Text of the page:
6 Benefits Of Celery Juice That Are Actually Pretty Legit

By | November 19, 2018

Celery juice is probably popping up all over your Instagram feed these days (and if it isn’t, just follow a few more influencers and you’ll see what I mean). Busy Phillips even gushed about the stuff on her Instagram Stories earlier this year.

FWIW, though, celery juice isn’t the worst Instagram trend (that award goes to detox teas). In fact, it’s actually pretty good for you. “Celery juice is healthy because celery is healthy,” says Amy Shapiro, founder of Real Nutrition.

Yep, that’s right, the benefits of celery juice are pretty real:

1. It’s hydrating.

I mean, duh, it’s a beverage. But whole celery is actually packed with water, meaning you’ll be getting a solid dose of H2O when you juice the stuff.

2. It might help you de-bloat.

A cup or two a day could help if you feel like you’re lugging around a food baby. “Some may benefit from drinking celery juice if they feel bloated,” says Shapiro, adding that because celery is a natural diuretic, it’ll release some water retention while keeping you hydrated.

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3. It’s packed with antioxidants.

“Celery is also loaded in antioxidants and is anti-inflammatory, so these nutrients can help you feel good and fight illness,” says Shapiro. You’ll get more of its benefits in concentrated juice form than you would eating the stalks, since you get around four stalks per five ounces of liquid. So yes, efficiency is definitely at play here.

4. It’s a good source of magnesium.

Shapiro notes that celery, and therefore its juice, is high in magnesium, which promotes muscle health, digestion and sleep.

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“It’s also rich in nitrates, which help dilate blood vessels, enhance blood circulation, and decrease blood pressure for those who suffer with it,” she says. Finally, celery has anti-inflammatory properties that promote gut lining health and regulate digestion.

5. It’s low in sugar.

Whole celery contains just one gram of sugar per chopped cup, according to the USDA. Even if you juice four or five cups of whole celery, you’ll still be downing less sugar than what’s in a cup of orange juice (about seven grams).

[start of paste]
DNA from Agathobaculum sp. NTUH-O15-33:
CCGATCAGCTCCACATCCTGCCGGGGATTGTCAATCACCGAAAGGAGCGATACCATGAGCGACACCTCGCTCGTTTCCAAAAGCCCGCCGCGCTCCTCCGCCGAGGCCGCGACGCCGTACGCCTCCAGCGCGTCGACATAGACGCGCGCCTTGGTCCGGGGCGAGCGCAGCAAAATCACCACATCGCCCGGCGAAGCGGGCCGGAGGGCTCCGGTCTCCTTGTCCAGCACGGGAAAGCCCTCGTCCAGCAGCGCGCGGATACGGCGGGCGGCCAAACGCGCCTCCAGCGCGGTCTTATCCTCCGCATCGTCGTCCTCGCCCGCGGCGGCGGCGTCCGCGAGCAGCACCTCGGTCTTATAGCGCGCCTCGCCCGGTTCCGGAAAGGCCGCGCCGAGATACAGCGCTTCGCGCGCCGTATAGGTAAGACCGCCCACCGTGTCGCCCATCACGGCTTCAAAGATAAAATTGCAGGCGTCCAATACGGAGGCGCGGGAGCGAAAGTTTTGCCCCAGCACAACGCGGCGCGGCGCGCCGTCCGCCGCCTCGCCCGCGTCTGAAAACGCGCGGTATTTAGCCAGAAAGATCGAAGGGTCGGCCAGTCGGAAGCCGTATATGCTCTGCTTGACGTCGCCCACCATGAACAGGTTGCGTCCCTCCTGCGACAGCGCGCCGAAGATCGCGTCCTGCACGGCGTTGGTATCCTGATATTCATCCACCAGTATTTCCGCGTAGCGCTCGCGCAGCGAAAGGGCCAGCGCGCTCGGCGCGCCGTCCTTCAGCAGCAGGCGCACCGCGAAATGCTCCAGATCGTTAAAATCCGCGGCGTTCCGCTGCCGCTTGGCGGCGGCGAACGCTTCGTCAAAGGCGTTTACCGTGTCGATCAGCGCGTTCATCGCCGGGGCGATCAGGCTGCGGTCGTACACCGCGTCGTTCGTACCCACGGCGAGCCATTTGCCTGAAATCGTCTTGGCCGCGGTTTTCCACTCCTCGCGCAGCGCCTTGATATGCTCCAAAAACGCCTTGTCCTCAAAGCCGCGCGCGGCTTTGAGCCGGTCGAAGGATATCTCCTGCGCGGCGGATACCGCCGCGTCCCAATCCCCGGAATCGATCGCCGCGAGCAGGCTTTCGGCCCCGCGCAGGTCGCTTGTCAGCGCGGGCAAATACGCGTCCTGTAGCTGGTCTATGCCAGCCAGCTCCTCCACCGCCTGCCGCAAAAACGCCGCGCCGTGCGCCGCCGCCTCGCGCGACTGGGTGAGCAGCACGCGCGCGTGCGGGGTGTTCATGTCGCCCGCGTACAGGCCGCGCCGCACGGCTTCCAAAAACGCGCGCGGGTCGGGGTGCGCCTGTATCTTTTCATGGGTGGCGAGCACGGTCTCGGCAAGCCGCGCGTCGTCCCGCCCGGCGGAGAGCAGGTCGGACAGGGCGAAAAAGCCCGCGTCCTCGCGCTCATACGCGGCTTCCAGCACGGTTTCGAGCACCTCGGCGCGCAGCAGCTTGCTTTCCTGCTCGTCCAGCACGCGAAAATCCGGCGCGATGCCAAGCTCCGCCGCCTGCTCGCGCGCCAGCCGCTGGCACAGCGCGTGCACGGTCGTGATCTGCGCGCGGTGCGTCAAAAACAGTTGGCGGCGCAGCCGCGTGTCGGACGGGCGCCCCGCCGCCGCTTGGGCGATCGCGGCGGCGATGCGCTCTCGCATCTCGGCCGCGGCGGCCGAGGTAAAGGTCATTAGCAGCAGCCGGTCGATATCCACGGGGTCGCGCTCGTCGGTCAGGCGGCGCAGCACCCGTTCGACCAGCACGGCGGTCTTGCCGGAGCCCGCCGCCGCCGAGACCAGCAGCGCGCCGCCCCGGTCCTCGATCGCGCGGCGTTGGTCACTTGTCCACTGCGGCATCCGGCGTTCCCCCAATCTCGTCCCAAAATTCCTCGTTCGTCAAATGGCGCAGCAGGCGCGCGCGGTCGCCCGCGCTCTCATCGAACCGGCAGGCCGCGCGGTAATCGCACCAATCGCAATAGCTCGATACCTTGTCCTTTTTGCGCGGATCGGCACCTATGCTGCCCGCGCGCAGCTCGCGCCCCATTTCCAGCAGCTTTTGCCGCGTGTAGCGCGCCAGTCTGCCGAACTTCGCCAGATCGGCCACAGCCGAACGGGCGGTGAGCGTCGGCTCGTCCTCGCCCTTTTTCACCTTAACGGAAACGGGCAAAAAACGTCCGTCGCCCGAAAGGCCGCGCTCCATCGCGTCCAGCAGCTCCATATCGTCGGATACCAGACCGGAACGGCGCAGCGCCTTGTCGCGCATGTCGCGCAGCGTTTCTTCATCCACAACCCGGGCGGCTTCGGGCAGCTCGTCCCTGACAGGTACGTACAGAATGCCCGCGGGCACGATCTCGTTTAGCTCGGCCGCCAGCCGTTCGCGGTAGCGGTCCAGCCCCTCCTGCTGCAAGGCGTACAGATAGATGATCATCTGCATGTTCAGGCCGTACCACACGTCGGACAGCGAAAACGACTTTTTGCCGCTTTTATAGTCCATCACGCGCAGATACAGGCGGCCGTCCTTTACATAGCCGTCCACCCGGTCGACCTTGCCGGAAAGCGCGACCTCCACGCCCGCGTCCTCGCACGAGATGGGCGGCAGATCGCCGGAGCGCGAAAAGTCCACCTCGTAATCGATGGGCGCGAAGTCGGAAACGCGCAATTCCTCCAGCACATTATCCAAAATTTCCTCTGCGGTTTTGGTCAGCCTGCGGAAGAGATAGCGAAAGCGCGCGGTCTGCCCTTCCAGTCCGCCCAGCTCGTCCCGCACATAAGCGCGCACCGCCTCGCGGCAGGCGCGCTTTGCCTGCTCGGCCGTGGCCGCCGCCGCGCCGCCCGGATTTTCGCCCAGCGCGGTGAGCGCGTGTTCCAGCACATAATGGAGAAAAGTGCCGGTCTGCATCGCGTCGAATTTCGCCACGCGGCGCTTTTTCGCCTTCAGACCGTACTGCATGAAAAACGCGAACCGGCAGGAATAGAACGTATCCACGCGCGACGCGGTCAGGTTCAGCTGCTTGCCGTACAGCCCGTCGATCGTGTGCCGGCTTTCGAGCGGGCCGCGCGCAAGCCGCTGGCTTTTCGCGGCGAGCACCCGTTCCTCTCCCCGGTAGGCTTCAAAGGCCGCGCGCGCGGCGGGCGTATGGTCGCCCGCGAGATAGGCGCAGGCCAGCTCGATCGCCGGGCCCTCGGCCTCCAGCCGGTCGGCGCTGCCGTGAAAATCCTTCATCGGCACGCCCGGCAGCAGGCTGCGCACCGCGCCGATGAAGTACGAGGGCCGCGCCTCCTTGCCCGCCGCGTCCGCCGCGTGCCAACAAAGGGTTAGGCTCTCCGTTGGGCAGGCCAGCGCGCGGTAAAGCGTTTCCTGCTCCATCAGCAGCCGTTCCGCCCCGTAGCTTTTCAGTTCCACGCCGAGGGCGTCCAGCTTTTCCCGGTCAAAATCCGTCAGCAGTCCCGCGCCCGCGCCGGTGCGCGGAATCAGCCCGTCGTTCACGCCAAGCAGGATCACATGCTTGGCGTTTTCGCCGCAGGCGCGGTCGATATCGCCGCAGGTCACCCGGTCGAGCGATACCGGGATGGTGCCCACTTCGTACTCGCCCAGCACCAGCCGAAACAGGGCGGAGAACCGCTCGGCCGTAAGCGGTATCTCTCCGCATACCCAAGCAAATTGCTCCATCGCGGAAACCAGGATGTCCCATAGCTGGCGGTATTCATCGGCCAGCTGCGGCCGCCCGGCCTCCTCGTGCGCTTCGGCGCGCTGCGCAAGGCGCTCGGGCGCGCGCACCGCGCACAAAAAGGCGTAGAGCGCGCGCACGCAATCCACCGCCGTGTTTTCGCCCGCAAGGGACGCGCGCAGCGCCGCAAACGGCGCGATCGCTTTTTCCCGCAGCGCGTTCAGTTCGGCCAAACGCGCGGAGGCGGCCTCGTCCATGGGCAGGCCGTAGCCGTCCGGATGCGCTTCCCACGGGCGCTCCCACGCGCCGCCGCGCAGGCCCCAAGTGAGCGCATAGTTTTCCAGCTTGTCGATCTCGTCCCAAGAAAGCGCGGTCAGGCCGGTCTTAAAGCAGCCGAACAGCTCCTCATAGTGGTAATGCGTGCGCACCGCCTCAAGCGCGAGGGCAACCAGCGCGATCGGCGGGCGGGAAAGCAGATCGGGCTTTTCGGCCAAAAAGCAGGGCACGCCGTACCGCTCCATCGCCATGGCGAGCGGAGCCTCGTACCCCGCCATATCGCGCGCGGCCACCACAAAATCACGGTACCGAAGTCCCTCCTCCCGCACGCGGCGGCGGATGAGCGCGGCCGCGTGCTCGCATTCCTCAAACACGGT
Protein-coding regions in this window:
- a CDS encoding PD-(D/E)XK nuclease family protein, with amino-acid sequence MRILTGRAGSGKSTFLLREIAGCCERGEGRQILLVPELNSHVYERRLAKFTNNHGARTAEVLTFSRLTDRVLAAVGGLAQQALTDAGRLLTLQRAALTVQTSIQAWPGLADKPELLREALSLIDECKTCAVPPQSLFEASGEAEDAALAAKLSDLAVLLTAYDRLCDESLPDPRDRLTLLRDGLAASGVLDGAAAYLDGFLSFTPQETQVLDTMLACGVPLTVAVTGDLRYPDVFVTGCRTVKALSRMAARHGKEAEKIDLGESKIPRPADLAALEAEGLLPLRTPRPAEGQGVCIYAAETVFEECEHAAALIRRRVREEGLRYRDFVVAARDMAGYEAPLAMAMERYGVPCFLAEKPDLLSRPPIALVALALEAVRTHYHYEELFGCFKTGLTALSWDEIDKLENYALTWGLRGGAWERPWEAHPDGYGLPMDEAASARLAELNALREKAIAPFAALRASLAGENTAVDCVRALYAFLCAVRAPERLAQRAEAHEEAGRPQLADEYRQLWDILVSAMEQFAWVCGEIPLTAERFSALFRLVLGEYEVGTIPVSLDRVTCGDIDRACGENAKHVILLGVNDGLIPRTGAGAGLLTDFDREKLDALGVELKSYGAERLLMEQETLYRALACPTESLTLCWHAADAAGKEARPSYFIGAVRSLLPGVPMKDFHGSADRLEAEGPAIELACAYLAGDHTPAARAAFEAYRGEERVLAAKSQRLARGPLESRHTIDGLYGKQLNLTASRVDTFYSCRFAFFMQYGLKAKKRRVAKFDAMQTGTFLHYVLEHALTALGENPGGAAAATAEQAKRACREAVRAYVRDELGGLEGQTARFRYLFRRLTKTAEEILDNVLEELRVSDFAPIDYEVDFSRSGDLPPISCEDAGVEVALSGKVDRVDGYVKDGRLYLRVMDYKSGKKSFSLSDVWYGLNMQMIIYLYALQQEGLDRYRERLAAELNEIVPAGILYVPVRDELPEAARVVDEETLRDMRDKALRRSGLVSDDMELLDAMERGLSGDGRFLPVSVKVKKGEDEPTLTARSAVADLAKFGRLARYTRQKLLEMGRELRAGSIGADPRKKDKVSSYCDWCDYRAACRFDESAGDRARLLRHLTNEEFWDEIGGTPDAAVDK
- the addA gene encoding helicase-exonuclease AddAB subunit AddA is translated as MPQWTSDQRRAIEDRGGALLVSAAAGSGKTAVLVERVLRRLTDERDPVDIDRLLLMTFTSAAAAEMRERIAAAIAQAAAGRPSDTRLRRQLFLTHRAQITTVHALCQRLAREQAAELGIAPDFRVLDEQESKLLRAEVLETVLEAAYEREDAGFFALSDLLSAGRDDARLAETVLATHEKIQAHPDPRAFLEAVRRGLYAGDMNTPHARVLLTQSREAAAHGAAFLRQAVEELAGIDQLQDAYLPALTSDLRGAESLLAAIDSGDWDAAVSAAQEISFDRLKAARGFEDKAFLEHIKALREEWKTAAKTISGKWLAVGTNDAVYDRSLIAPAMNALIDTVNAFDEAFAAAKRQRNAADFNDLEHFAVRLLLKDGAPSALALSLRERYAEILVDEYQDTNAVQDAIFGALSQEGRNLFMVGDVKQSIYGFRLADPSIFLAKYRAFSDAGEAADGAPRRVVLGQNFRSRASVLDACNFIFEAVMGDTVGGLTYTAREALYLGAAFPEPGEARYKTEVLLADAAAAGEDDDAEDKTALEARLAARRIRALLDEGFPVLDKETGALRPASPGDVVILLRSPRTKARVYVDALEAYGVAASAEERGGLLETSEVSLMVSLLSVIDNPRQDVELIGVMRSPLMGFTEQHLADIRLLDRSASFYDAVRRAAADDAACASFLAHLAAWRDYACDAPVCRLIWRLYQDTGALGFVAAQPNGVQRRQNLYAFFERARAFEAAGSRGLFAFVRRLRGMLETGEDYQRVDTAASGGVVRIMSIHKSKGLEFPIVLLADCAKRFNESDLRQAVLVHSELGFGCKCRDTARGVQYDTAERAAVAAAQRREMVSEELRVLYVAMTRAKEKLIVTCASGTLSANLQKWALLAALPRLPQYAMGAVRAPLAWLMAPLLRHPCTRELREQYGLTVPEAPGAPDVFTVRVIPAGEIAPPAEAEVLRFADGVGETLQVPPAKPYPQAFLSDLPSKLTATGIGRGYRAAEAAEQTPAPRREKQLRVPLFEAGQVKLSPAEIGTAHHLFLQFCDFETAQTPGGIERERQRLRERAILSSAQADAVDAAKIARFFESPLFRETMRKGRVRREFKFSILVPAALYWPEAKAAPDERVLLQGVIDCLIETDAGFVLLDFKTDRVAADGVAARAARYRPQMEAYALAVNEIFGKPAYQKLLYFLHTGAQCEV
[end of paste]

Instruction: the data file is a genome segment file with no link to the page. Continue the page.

6. It’s low-calorie.

Chopped up, this veggie only contains about 15 calories (62 kilojoules) per cup, according to the USDA. (But again, you’ll definitely have to juice more than a cup of the stuff to get an entire glass.)

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How to make celery juice

Celery juice is a bit of an…acquired taste. “Celery juice tastes much like you’d expect. It’s relatively bland and salty, however, it also has a fair amount of bitterness and can be difficult to swallow,” says Desiree Nielsen, a registered dietician.

Still, at least it’s easy to make. “Just add washed celery to your high-speed blender and blend until liquefied. Once you’ve blended, strain the juice using a fine sieve or nut mylk bag to remove the very fibrous pulp,” says Nielsen. For a less earthy taste, add water.

So, is celery juice worth all the hype?

“So all in, celery is healthy and good for you, [but] my recommendation, however, is to enjoy the whole food first,” says Shapiro. The reason: When you juice a veggie, you’re missing out on most of its fibre. “I always recommend clients eat veggies instead of juicing them because the fibre is important for weight loss, blood sugar regulation, and the feelings of satiety.”

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This article was originally published on www.womenshealthmag.com

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